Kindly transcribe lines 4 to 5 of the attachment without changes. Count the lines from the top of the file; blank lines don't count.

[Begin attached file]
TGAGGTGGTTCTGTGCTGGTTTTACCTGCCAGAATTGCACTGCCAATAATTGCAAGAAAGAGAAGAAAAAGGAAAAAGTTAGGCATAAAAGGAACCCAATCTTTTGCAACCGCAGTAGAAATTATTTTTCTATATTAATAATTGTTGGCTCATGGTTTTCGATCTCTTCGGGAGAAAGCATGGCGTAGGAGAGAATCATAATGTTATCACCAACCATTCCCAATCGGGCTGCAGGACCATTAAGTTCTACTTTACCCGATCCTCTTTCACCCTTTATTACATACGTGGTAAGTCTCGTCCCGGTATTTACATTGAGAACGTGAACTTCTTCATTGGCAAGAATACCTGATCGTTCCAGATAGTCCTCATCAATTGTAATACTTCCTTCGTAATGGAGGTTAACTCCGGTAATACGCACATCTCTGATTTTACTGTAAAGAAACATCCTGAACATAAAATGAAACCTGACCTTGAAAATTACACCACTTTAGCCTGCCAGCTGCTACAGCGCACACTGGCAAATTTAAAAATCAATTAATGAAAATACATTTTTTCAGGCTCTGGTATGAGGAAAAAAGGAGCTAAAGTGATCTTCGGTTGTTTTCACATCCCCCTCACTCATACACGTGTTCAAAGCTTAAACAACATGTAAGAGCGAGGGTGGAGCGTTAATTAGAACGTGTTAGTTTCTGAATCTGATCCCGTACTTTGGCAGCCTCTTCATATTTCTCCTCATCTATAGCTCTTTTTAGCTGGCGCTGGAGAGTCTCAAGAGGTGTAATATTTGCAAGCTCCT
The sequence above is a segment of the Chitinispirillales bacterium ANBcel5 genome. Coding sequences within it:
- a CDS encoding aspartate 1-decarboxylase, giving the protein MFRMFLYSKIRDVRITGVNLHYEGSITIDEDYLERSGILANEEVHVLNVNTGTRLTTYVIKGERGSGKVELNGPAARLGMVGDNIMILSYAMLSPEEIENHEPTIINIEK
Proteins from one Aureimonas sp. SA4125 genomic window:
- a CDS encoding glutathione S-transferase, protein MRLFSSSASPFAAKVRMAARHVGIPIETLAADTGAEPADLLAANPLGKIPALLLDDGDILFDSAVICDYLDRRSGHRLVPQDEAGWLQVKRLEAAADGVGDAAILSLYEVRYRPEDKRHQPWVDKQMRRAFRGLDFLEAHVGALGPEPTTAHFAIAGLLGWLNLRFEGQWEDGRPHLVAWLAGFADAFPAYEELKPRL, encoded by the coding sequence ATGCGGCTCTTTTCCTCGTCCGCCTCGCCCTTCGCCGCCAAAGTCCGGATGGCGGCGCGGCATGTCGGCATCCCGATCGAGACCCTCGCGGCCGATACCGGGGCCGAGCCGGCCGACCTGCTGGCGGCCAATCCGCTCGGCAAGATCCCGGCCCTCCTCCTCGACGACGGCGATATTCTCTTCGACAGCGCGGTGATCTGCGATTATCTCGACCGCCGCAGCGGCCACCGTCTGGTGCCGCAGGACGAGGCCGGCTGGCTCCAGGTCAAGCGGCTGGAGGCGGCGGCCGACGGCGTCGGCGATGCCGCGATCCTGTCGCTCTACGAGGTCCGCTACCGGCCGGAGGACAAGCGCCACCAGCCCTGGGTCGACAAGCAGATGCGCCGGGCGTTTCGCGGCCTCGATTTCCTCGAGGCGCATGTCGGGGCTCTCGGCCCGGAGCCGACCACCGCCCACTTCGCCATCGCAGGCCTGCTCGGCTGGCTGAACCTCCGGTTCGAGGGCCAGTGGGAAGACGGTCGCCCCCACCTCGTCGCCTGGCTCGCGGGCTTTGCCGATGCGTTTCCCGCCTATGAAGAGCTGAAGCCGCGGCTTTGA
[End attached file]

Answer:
Proteins from one Aureimonas sp. SA4125 genomic window:
- a CDS encoding glutathione S-transferase, protein MRLFSSSASPFAAKVRMAARHVGIPIETLAADTGAEPADLLAANPLGKIPALLLDDGDILFDSAVICDYLDRRSGHRLVPQDEAGWLQVKRLEAAADGVGDAAILSLYEVRYRPEDKRHQPWVDKQMRRAFRGLDFLEAHVGALGPEPTTAHFAIAGLLGWLNLRFEGQWEDGRPHLVAWLAGFADAFPAYEELKPRL, encoded by the coding sequence ATGCGGCTCTTTTCCTCGTCCGCCTCGCCCTTCGCCGCCAAAGTCCGGATGGCGGCGCGGCATGTCGGCATCCCGATCGAGACCCTCGCGGCCGATACCGGGGCCGAGCCGGCCGACCTGCTGGCGGCCAATCCGCTCGGCAAGATCCCGGCCCTCCTCCTCGACGACGGCGATATTCTCTTCGACAGCGCGGTGATCTGCGATTATCTCGACCGCCGCAGCGGCCACCGTCTGGTGCCGCAGGACGAGGCCGGCTGGCTCCAGGTCAAGCGGCTGGAGGCGGCGGCCGACGGCGTCGGCGATGCCGCGATCCTGTCGCTCTACGAGGTCCGCTACCGGCCGGAGGACAAGCGCCACCAGCCCTGGGTCGACAAGCAGATGCGCCGGGCGTTTCGCGGCCTCGATTTCCTCGAGGCGCATGTCGGGGCTCTCGGCCCGGAGCCGACCACCGCCCACTTCGCCATCGCAGGCCTGCTCGGCTGGCTGAACCTCCGGTTCGAGGGCCAGTGGGAAGACGGTCGCCCCCACCTCGTCGCCTGGCTCGCGGGCTTTGCCGATGCGTTTCCCGCCTATGAAGAGCTGAAGCCGCGGCTTTGA